Contact

A religious fanatic with a bomb strapped to his body breaches security and destroys the transport machine. Dr. David Drumlin, who was chosen over Ellie to make the trip, is killed. Unknown to Ellie, the U.S. government secretly built a second transport machine on Hokkaido Island in Japan. She is chosen to go and travels through a wormhole to Vega. There she meets an alien who appears to her in the guise of her dead father. He tells her that his species did not build the machine, but it was already there when they arrived. Many other species have made contact. Ellie wants to stay and learn more but the alien sends her back, telling her that in time humans will take another step in communicating with them. Ellie returns to Earth. From her perspective the trip lasted about 18 hours, but from the point-of-view of those on Earth, she never left and was only out of contact a few seconds earth time. Not a trace of data was videotaped to prove her trip was real, and many consider her story a hallucination and the machine a total flop. Even Ellie concedes it may not have happened--except the video recording doesn't show seconds of static, but about 18 hours of it. Where was she during that time?

ciphoid_9

Visible crew/equipment: As Ellie runs up the stairs of the observatory after hearing the first audio transmission from space, she runs towards doors with two large glass windows in them. As she opens the doors, a crewman/cameraman is visible in the right window for a brief fraction of a second.

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Panel member: If you were to meet these Vegans, and were permitted only one question to ask of them, what would it be?
Ellie Arroway: Well, I suppose it would be, how did you do it? How did you evolve, how did you survive this technological adolescence without destroying yourself?

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Trivia: Filmmakers George Miller and Francis Ford Coppola both sued Warner Bros. over Contact. George Miller sued for breach of contract (as he was the original director before being fired and replaced by Robert Zemeckis), while Coppola sued because he claimed that he and Carl Sagan (the writer of Contact) had already developed the premise for a TV show in the 1970's which was never produced, before Sagan later used the idea for Contact in 1985. Both suits failed - Miller's firing was within contract and perfectly reasonable, and Coppola was dismissed (twice) because he had taken far too long to sue the company (if he sued when Sagan began working in the 80's, he may have won, but he waited until after the film's release in 1997 to sue).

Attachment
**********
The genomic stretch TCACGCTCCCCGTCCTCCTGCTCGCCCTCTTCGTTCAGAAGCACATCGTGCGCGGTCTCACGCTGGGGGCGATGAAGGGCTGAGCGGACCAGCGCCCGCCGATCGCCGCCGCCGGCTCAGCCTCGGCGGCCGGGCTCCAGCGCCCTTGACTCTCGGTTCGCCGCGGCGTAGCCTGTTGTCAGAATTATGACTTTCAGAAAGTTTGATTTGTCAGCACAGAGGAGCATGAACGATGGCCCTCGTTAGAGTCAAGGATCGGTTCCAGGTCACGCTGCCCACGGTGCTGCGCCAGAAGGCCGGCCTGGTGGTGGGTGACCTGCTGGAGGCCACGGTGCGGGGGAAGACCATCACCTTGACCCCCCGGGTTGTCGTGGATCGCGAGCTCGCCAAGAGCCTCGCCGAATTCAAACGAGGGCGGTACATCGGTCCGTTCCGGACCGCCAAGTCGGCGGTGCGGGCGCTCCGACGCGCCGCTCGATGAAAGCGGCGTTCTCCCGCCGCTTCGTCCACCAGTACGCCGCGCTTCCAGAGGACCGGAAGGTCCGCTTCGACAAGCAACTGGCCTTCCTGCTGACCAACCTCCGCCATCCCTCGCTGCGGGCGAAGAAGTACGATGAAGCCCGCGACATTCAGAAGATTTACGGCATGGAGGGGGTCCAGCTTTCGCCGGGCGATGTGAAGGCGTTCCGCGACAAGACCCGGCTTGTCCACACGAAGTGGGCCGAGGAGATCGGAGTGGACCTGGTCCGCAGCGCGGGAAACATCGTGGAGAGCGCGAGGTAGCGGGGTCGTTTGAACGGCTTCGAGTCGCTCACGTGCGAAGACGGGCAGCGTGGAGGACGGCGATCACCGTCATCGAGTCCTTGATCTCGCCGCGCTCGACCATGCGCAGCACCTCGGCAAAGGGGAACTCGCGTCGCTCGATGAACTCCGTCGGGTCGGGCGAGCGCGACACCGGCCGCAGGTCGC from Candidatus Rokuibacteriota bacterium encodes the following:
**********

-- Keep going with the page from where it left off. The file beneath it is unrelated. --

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Question: If you read the book version of Contact you know that the stuff about transcendental numbers and the Artist's Signature was left out of the movie. This makes no sense to me, since it's not only the real ending, it's the whole POINT of the story. Without this information, the story's fundamental question (does God exist?) is not answered in the movie. Does anyone know why this was left out?

Answer: The film chooses to focus on Ellie's personal journey and how she deals with and comes to terms with what happens - it doesn't really involve God at all, other than the inclusion of Palmer Joss as a religious advocate, choosing to restrict itself to the much less theologically controversial theme of a straight first contact scenario, without the religious overtones. Given the depth of feeling on religious matters in the US, it's hardly surprising that the filmmakers preferred to leave this particular hot topic out. While Carl Sagan died during production of the film, he both co-produced and was involved in the story process, so he was clearly not concerned about this change.

Tailkinker Premium member

Answer: If anything, I think the film's producers deliberately left godly topics unaddressed (and questions dangling, unanswered) because they didn't want to alienate any particular audience. However, we know the producers of "Contact" certainly did vilify religion through the sinister scenes with Joseph, the evangelical extremist. At the same time, the film created empathy for the president's glib theological adviser, Palmer Joss. So, I don't think the film was shying away from religious topics, and I think it was pretty fair to the religious viewpoint, for the most part. But this movie wasn't about religion; it was about a primitive, materialistic, self-centered and aggressive species (humanity) reluctantly acknowledging the existence of vastly more intelligent and even godlike entities throughout the cosmos. Even the first-contact entities, advanced as they are, acknowledge other entities much more ancient and much more advanced (the virtual architects of the space/time conduit). The implication was that we live in a universe that may be populated with many intelligent entities that answer every human criteria of godhood. Ellie's narrow-minded atheism was surely shaken to its foundation by her experience; and, while she didn't "convert" to archaic earthly religions, she was spiritually a different person upon her return. The film, however, is open-ended and fence-straddling and doesn't presume to definitively answer the question of the existence of god, leaving it up to the audience to decide.

Charles Austin Miller
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